If the authority refuses to provide the instruction, then the person should not comply with it and may not be subject to any disciplinary measures despite any term or condition of their employment.
Dissatisfied bidders would be permitted to make an application to institutions to reconsider its own decision. Institutions would then be obliged to respond by either:
dismissing the application or;
conducting an investigation before issuing a written decision accompanied by the reasons behind it.
Only once this process is completed may an institution's decision be reviewed by the relevant provincial treasury or the national regulator.
Both provincial treasuries and the regulator would have the capacity to act of their own accord and to take appropriate action when there is a serious or material breach of the relevant legislation.
A public procurement tribunal is established to review administrative decisions taken by provincial treasuries or the regulator. Its powers are stipulated clearly. Decisions made by the tribunal may be made an order of court.
This system does appear to save time and costs unless the process moves to court in the next stage of review. It should be noted that any person who exercises powers or functions in terms of the provisions, will not be liable for any loss or damages suffered by any person from a decision or action taken in good faith in terms of the eventual Act.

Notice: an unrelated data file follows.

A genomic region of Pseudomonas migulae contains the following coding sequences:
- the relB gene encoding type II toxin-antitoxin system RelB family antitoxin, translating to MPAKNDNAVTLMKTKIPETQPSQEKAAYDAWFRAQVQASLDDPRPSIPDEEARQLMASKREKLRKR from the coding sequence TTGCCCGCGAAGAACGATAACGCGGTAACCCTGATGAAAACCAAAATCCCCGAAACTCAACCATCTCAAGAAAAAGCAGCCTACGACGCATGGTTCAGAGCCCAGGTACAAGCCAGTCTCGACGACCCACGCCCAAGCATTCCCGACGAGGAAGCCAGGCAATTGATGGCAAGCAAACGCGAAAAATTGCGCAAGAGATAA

It would be mandatory for institutions to use technology to the extent possible to implement procurement methods. The significant emphasis on the “use of technology” is apparent in the mandatory requirement of ‘electronic reverse auctioning’ in certain circumstances. Should the regulator create a database for specified goods and services, then institutions may only procure these goods or services through written quotations from prospective suppliers in that database.
Exclusions from procurement processes and offences
Apart from persons who are automatically excluded by the legislation from procurement processes, the regulator would be compelled to issue a debarment order against any bidder or supplier who commits (in)direct acts that the Bill considers unsatisfactory. Conveniently there is a type of procedural fairness in the form of consultation and a right of appeal in respect of a debarment order.
The names of debarred persons may be released to institutions by the regulator upon request. Persons subject to debarment orders will be automatically excluded from participating in procurement generally, as well as any other circumstances the order may specify.